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Driver Charged in Fatal 15-Passenger Van Accident

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Cydney Patterson1 year ago

According to Reuters, a man is facing six counts of manslaughter following a van accident that left six dead and several others injured.

Details of the Fatal Accident

Early Saturday morning, at around 12:30am, a van carrying sixteen occupants overturned and crashed into a 2016 Toyota Camry, injuring ten people and killing six others. Four men, a woman, and a child were among the deceased.

It was also stated in a separate article that the victims of the crash were not wearing seatbelts at the time of the crash. The driver, Wenceslao Cruz-Marquez, 50, of Chicago, was said to be in serious condition. It is reported by police that the six passengers who were killed were not wearing seatbelts.

The names of the victims have yet to be released and will be withheld until next of kin is notified for each of the victims. The driver of the Toyota Camry is said to have not been injured.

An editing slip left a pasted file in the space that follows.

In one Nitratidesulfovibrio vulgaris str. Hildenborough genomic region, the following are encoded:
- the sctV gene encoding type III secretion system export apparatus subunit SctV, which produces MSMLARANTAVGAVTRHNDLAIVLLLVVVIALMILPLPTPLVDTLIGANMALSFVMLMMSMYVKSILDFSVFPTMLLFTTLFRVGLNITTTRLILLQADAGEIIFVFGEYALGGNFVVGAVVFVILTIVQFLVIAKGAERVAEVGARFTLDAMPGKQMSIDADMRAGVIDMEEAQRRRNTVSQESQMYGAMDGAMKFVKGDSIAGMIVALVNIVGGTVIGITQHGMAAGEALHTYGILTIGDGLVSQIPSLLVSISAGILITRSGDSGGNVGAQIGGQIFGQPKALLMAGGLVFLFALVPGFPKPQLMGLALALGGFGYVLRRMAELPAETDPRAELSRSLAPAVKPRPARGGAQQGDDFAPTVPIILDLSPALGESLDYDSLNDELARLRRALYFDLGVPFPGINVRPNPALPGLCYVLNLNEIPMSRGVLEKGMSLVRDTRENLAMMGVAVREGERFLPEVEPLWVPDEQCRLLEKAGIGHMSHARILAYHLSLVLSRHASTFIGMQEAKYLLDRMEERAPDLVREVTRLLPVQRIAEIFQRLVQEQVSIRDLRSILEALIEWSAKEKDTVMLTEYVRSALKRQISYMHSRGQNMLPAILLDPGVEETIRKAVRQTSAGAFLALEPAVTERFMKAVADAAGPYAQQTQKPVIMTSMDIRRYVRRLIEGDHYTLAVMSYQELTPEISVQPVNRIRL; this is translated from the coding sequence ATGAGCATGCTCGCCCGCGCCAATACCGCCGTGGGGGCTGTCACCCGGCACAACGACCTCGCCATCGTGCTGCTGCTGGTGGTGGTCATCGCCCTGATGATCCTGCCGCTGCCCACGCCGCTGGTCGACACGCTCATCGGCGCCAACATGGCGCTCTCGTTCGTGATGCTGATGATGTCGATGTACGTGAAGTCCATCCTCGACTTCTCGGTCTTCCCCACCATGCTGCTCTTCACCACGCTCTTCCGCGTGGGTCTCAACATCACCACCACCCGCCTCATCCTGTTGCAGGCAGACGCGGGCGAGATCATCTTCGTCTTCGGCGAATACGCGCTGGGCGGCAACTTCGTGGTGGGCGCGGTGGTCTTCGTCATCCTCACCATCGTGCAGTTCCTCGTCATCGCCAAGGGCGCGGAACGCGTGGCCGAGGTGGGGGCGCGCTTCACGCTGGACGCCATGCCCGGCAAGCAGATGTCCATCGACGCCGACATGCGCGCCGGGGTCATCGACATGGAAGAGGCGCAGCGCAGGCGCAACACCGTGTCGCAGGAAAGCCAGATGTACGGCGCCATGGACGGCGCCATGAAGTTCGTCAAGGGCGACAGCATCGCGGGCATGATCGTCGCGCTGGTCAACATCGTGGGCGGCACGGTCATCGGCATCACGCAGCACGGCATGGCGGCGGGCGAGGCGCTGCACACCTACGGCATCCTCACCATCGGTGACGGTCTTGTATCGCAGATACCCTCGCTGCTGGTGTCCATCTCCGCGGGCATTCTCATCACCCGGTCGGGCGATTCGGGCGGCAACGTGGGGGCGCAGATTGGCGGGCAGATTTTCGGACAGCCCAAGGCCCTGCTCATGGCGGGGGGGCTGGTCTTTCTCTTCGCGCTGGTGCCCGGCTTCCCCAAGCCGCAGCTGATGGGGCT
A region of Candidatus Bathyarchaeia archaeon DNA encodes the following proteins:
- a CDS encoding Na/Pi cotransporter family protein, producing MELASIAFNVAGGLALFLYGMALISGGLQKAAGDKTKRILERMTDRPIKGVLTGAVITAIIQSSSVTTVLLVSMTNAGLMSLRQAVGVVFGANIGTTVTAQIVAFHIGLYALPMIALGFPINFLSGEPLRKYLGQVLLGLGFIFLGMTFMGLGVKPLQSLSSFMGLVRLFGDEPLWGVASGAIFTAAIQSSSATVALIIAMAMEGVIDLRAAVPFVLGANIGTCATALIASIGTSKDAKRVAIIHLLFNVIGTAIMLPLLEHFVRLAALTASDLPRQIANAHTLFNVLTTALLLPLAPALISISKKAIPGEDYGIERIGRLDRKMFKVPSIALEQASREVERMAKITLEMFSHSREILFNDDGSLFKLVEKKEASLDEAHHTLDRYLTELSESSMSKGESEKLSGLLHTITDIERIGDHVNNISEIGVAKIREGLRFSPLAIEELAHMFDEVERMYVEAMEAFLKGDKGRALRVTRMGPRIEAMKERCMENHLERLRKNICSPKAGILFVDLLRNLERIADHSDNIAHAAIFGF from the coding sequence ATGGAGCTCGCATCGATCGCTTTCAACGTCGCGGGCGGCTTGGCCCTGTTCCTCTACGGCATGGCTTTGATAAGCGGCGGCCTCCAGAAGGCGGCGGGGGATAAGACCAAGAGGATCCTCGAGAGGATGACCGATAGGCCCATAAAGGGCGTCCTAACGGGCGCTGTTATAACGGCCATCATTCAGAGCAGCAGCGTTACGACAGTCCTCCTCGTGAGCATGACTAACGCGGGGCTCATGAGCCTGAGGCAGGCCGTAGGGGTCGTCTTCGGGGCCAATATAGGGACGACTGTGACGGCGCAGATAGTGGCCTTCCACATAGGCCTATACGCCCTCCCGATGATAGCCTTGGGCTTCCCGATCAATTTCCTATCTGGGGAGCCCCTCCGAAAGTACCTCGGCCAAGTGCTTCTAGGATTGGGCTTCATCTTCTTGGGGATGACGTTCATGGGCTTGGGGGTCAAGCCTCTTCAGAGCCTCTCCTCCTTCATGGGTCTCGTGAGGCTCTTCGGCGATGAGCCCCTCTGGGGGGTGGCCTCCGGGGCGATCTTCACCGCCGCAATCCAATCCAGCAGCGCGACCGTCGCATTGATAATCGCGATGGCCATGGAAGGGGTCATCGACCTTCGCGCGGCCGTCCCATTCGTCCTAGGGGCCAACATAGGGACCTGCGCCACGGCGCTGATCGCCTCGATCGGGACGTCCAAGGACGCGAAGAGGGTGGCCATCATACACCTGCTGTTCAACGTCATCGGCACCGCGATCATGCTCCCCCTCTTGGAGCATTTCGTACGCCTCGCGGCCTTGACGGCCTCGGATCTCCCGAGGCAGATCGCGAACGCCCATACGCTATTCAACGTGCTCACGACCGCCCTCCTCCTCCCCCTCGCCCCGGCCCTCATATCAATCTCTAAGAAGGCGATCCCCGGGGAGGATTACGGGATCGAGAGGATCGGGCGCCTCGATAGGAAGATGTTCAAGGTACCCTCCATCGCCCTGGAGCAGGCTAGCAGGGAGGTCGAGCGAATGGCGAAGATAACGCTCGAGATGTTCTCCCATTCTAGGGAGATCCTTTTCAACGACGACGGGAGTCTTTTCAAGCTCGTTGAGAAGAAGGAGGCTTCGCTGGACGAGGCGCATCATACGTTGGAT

Cruz-Marquez now faces six counts of involuntary manslaughter and has been charged with reckless driving, Driver fatigue is considered to be a factor in the crash.

There will be more updates as the story continues.

Large Passenger Vans Prone to Accidents

The following information was provided by the New York Times:

  • A 15-passenger van with 10 or more occupants has a rollover rate nearly three times higher than one carrying fewer than five people.
  • In 2007, occupant fatalities in 15-passenger vans in all crashes increased nearly 20 percent over the previous year. But in vans that actually rolled over, fatalities had increased by 73 percent.
  • A number of factors contribute to the higher risk of rollover in a 15-passenger van.
  • Adding passengers and cargo moves the center of gravity higher and toward the rear of the vehicle, causing instability and the potential for drivers to lose control during emergency handling maneuvers.
  • Electronic stability control systems are now required on all new vehicles, including 15-passenger vans.
  • Also, motorists often lack experience driving large vans, which handle differently than smaller cars and light trucks because of their dimensions.
  • Tires can also be a problem. The agency estimates that 30 percent of these vans have at least one tire that is significantly underinflated.
  • NHTSA. also found that in 15-passenger van rollover crashes, about 80 percent of occupants killed between 2003 and 2007 were not wearing seatbelts.


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